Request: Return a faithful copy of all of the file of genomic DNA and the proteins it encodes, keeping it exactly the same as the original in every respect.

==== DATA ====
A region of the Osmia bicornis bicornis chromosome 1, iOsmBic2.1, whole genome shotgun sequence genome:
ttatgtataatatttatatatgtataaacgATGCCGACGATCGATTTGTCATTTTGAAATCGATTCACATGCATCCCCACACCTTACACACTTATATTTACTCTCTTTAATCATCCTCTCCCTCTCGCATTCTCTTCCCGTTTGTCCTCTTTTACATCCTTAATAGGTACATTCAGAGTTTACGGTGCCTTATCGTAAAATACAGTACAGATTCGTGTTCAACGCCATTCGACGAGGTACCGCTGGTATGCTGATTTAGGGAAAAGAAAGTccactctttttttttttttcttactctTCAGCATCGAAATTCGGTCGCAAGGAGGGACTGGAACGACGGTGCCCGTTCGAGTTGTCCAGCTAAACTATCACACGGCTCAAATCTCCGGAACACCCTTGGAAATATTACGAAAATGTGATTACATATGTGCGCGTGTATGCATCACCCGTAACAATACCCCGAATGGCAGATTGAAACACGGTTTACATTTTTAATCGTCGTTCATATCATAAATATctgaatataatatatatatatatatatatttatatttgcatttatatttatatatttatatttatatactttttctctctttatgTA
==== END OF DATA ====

A region of the Osmia bicornis bicornis chromosome 1, iOsmBic2.1, whole genome shotgun sequence genome:
ttatgtataatatttatatatgtataaacgATGCCGACGATCGATTTGTCATTTTGAAATCGATTCACATGCATCCCCACACCTTACACACTTATATTTACTCTCTTTAATCATCCTCTCCCTCTCGCATTCTCTTCCCGTTTGTCCTCTTTTACATCCTTAATAGGTACATTCAGAGTTTACGGTGCCTTATCGTAAAATACAGTACAGATTCGTGTTCAACGCCATTCGACGAGGTACCGCTGGTATGCTGATTTAGGGAAAAGAAAGTccactctttttttttttttcttactctTCAGCATCGAAATTCGGTCGCAAGGAGGGACTGGAACGACGGTGCCCGTTCGAGTTGTCCAGCTAAACTATCACACGGCTCAAATCTCCGGAACACCCTTGGAAATATTACGAAAATGTGATTACATATGTGCGCGTGTATGCATCACCCGTAACAATACCCCGAATGGCAGATTGAAACACGGTTTACATTTTTAATCGTCGTTCATATCATAAATATctgaatataatatatatatatatatatatttatatttgcatttatatttatatatttatatttatatactttttctctctttatgTA